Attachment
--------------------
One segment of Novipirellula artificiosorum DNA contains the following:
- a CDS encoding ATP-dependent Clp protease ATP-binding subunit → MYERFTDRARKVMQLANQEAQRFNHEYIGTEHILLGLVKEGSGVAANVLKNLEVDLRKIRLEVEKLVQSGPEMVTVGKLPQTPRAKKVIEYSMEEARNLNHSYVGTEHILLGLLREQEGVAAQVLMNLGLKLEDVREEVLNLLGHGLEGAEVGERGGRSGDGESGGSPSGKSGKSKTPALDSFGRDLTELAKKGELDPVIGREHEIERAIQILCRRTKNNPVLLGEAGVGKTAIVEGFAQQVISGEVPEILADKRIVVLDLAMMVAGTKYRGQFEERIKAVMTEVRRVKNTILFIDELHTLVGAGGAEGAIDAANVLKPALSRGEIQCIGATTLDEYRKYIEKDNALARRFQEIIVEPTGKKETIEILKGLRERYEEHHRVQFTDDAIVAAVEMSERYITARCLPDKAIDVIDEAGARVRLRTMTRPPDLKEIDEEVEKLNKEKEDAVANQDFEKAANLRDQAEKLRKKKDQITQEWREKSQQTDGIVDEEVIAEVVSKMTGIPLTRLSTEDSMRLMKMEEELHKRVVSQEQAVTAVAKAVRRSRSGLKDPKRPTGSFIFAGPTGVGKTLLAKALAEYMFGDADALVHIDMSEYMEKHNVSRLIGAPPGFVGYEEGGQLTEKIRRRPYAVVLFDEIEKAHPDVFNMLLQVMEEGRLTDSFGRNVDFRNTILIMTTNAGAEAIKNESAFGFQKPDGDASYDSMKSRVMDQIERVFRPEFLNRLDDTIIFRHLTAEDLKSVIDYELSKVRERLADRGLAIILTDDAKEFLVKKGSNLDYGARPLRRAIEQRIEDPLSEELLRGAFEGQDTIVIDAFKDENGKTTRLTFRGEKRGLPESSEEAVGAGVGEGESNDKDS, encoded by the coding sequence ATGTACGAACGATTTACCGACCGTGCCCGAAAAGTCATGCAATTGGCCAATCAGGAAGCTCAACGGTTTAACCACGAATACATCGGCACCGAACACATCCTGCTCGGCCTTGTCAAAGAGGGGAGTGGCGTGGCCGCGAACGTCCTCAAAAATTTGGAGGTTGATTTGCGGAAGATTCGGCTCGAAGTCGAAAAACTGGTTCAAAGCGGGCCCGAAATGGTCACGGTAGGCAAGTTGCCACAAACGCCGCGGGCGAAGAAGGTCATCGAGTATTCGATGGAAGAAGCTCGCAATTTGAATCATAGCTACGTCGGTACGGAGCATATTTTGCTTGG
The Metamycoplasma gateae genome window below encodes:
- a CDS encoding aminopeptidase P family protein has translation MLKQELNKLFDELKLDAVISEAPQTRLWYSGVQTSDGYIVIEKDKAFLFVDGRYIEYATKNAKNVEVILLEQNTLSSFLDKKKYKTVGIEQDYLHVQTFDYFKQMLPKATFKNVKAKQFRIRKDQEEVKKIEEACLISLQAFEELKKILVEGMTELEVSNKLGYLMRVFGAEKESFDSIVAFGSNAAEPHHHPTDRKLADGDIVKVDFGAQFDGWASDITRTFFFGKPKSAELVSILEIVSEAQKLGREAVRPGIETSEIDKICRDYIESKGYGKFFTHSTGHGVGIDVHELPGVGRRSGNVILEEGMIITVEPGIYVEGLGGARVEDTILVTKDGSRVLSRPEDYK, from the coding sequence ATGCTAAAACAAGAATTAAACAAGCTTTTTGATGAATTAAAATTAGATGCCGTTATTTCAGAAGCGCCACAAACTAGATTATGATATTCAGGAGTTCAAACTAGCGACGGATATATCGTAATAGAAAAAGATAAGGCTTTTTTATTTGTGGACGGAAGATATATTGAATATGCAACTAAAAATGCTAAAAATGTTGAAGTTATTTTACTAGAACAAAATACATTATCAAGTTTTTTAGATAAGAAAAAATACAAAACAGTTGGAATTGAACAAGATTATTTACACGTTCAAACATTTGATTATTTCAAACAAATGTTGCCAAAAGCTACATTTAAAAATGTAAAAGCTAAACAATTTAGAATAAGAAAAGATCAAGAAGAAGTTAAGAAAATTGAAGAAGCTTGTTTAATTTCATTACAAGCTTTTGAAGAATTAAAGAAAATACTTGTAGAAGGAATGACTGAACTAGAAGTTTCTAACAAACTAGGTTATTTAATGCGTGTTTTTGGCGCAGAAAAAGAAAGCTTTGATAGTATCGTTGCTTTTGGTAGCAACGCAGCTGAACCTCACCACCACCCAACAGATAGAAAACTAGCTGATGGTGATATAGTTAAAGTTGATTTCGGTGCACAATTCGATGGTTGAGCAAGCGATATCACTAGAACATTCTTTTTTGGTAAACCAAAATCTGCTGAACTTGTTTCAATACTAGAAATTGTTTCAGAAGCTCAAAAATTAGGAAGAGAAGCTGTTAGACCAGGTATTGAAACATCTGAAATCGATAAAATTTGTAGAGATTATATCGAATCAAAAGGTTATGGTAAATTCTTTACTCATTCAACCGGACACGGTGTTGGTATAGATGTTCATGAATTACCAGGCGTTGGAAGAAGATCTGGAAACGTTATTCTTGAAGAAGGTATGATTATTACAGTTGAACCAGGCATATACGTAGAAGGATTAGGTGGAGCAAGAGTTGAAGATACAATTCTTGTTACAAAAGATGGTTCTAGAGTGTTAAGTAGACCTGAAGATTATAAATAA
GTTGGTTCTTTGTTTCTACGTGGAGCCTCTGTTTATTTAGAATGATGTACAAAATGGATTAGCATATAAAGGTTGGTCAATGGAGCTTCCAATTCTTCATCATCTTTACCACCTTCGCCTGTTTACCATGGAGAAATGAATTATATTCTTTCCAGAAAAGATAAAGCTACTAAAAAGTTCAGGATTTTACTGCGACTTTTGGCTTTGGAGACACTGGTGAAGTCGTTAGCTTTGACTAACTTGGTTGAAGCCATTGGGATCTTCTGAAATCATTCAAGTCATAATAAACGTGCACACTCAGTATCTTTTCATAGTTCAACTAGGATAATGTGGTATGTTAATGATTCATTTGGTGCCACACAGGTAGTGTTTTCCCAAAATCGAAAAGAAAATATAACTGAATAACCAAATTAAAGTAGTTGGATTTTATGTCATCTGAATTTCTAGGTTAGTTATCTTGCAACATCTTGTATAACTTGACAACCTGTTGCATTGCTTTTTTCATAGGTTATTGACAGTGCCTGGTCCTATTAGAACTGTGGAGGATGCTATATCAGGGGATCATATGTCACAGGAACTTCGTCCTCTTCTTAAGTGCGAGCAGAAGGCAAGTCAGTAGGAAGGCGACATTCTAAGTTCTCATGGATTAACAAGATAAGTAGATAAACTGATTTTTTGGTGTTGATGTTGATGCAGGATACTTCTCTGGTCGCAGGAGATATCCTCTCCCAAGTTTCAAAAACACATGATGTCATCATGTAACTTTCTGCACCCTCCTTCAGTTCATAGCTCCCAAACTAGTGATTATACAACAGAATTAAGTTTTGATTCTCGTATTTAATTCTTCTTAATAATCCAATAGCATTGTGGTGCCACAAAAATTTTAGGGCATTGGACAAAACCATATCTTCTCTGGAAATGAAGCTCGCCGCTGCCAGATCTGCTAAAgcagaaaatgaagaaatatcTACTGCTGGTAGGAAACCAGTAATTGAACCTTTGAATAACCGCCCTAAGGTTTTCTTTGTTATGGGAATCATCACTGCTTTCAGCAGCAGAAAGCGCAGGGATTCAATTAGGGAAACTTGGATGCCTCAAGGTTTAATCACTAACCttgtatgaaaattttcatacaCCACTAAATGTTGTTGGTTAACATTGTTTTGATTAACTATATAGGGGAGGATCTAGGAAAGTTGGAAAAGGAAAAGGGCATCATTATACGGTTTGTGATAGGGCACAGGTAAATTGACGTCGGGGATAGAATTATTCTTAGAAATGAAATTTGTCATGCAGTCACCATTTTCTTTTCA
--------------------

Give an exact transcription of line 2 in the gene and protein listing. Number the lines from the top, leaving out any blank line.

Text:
- a CDS encoding ATP-dependent Clp protease ATP-binding subunit → MYERFTDRARKVMQLANQEAQRFNHEYIGTEHILLGLVKEGSGVAANVLKNLEVDLRKIRLEVEKLVQSGPEMVTVGKLPQTPRAKKVIEYSMEEARNLNHSYVGTEHILLGLLREQEGVAAQVLMNLGLKLEDVREEVLNLLGHGLEGAEVGERGGRSGDGESGGSPSGKSGKSKTPALDSFGRDLTELAKKGELDPVIGREHEIERAIQILCRRTKNNPVLLGEAGVGKTAIVEGFAQQVISGEVPEILADKRIVVLDLAMMVAGTKYRGQFEERIKAVMTEVRRVKNTILFIDELHTLVGAGGAEGAIDAANVLKPALSRGEIQCIGATTLDEYRKYIEKDNALARRFQEIIVEPTGKKETIEILKGLRERYEEHHRVQFTDDAIVAAVEMSERYITARCLPDKAIDVIDEAGARVRLRTMTRPPDLKEIDEEVEKLNKEKEDAVANQDFEKAANLRDQAEKLRKKKDQITQEWREKSQQTDGIVDEEVIAEVVSKMTGIPLTRLSTEDSMRLMKMEEELHKRVVSQEQAVTAVAKAVRRSRSGLKDPKRPTGSFIFAGPTGVGKTLLAKALAEYMFGDADALVHIDMSEYMEKHNVSRLIGAPPGFVGYEEGGQLTEKIRRRPYAVVLFDEIEKAHPDVFNMLLQVMEEGRLTDSFGRNVDFRNTILIMTTNAGAEAIKNESAFGFQKPDGDASYDSMKSRVMDQIERVFRPEFLNRLDDTIIFRHLTAEDLKSVIDYELSKVRERLADRGLAIILTDDAKEFLVKKGSNLDYGARPLRRAIEQRIEDPLSEELLRGAFEGQDTIVIDAFKDENGKTTRLTFRGEKRGLPESSEEAVGAGVGEGESNDKDS, encoded by the coding sequence ATGTACGAACGATTTACCGACCGTGCCCGAAAAGTCATGCAATTGGCCAATCAGGAAGCTCAACGGTTTAACCACGAATACATCGGCACCGAACACATCCTGCTCGGCCTTGTCAAAGAGGGGAGTGGCGTGGCCGCGAACGTCCTCAAAAATTTGGAGGTTGATTTGCGGAAGATTCGGCTCGAAGTCGAAAAACTGGTTCAAAGCGGGCCCGAAATGGTCACGGTAGGCAAGTTGCCACAAACGCCGCGGGCGAAGAAGGTCATCGAGTATTCGATGGAAGAAGCTCGCAATTTGAATCATAGCTACGTCGGTACGGAGCATATTTTGCTTGG